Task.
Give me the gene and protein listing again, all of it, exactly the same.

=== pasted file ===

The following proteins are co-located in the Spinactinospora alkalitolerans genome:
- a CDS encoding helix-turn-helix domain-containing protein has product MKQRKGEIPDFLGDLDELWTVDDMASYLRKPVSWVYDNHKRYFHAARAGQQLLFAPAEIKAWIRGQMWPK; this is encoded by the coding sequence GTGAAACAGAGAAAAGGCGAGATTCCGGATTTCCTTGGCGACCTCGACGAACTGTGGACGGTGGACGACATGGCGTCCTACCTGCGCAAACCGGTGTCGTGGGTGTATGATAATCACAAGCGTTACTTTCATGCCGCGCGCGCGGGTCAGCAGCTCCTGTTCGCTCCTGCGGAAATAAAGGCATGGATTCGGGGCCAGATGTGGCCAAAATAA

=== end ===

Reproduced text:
The following proteins are co-located in the Spinactinospora alkalitolerans genome:
- a CDS encoding helix-turn-helix domain-containing protein has product MKQRKGEIPDFLGDLDELWTVDDMASYLRKPVSWVYDNHKRYFHAARAGQQLLFAPAEIKAWIRGQMWPK; this is encoded by the coding sequence GTGAAACAGAGAAAAGGCGAGATTCCGGATTTCCTTGGCGACCTCGACGAACTGTGGACGGTGGACGACATGGCGTCCTACCTGCGCAAACCGGTGTCGTGGGTGTATGATAATCACAAGCGTTACTTTCATGCCGCGCGCGCGGGTCAGCAGCTCCTGTTCGCTCCTGCGGAAATAAAGGCATGGATTCGGGGCCAGATGTGGCCAAAATAA